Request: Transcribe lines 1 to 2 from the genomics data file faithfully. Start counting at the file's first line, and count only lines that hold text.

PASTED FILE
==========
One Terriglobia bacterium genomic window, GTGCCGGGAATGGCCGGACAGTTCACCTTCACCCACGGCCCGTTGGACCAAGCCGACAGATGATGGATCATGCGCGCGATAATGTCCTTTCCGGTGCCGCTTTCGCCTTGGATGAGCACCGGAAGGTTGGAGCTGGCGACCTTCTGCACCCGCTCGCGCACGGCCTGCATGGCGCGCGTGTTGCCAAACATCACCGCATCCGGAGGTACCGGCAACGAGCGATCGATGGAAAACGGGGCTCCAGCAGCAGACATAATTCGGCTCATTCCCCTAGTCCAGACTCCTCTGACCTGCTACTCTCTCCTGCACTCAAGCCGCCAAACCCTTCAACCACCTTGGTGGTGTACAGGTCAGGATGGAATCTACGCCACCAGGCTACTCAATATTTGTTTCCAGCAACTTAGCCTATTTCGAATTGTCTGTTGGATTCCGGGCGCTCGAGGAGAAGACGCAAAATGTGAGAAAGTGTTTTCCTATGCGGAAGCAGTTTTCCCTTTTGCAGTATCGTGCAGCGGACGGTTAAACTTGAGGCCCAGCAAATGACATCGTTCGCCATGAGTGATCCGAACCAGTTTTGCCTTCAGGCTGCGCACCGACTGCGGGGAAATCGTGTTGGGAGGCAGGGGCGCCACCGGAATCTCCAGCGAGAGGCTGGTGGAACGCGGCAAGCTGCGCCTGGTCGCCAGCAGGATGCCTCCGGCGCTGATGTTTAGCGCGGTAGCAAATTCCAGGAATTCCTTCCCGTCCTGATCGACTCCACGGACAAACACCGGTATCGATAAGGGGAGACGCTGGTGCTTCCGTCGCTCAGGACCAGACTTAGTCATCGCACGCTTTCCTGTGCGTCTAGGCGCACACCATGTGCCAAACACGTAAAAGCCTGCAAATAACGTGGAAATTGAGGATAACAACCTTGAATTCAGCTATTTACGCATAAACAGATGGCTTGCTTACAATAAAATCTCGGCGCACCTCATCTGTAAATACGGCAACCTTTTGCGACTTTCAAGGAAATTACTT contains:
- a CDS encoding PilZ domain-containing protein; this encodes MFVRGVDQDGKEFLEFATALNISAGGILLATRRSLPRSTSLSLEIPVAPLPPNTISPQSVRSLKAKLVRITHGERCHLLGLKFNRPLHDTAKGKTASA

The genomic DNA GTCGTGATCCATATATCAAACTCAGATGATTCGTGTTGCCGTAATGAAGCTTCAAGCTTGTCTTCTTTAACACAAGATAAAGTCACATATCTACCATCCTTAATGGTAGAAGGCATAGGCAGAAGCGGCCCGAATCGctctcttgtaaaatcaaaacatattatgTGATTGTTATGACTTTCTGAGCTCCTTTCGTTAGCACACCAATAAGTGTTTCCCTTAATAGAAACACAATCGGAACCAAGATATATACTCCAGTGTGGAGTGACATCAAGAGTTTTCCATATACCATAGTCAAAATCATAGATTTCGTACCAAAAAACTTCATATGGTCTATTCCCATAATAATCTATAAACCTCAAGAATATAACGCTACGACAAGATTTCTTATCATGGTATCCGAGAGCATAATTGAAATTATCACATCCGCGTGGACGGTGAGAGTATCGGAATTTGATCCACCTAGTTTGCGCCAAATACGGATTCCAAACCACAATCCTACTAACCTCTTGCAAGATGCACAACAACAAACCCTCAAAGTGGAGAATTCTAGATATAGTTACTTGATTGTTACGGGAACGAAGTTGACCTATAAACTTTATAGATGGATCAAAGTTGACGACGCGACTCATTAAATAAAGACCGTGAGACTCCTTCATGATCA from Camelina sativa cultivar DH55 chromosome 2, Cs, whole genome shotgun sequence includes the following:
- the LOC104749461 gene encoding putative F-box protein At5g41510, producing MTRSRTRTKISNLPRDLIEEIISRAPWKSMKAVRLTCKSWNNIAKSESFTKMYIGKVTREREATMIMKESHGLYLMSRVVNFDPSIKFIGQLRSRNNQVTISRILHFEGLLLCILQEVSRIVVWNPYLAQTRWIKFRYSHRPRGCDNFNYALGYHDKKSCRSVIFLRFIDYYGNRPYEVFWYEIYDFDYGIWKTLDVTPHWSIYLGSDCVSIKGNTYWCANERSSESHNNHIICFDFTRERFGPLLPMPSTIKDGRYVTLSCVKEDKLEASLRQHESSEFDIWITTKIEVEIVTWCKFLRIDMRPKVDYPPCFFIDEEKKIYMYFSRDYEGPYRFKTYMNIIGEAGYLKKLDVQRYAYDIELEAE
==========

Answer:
One Terriglobia bacterium genomic window, GTGCCGGGAATGGCCGGACAGTTCACCTTCACCCACGGCCCGTTGGACCAAGCCGACAGATGATGGATCATGCGCGCGATAATGTCCTTTCCGGTGCCGCTTTCGCCTTGGATGAGCACCGGAAGGTTGGAGCTGGCGACCTTCTGCACCCGCTCGCGCACGGCCTGCATGGCGCGCGTGTTGCCAAACATCACCGCATCCGGAGGTACCGGCAACGAGCGATCGATGGAAAACGGGGCTCCAGCAGCAGACATAATTCGGCTCATTCCCCTAGTCCAGACTCCTCTGACCTGCTACTCTCTCCTGCACTCAAGCCGCCAAACCCTTCAACCACCTTGGTGGTGTACAGGTCAGGATGGAATCTACGCCACCAGGCTACTCAATATTTGTTTCCAGCAACTTAGCCTATTTCGAATTGTCTGTTGGATTCCGGGCGCTCGAGGAGAAGACGCAAAATGTGAGAAAGTGTTTTCCTATGCGGAAGCAGTTTTCCCTTTTGCAGTATCGTGCAGCGGACGGTTAAACTTGAGGCCCAGCAAATGACATCGTTCGCCATGAGTGATCCGAACCAGTTTTGCCTTCAGGCTGCGCACCGACTGCGGGGAAATCGTGTTGGGAGGCAGGGGCGCCACCGGAATCTCCAGCGAGAGGCTGGTGGAACGCGGCAAGCTGCGCCTGGTCGCCAGCAGGATGCCTCCGGCGCTGATGTTTAGCGCGGTAGCAAATTCCAGGAATTCCTTCCCGTCCTGATCGACTCCACGGACAAACACCGGTATCGATAAGGGGAGACGCTGGTGCTTCCGTCGCTCAGGACCAGACTTAGTCATCGCACGCTTTCCTGTGCGTCTAGGCGCACACCATGTGCCAAACACGTAAAAGCCTGCAAATAACGTGGAAATTGAGGATAACAACCTTGAATTCAGCTATTTACGCATAAACAGATGGCTTGCTTACAATAAAATCTCGGCGCACCTCATCTGTAAATACGGCAACCTTTTGCGACTTTCAAGGAAATTACTT contains:
- a CDS encoding PilZ domain-containing protein; this encodes MFVRGVDQDGKEFLEFATALNISAGGILLATRRSLPRSTSLSLEIPVAPLPPNTISPQSVRSLKAKLVRITHGERCHLLGLKFNRPLHDTAKGKTASA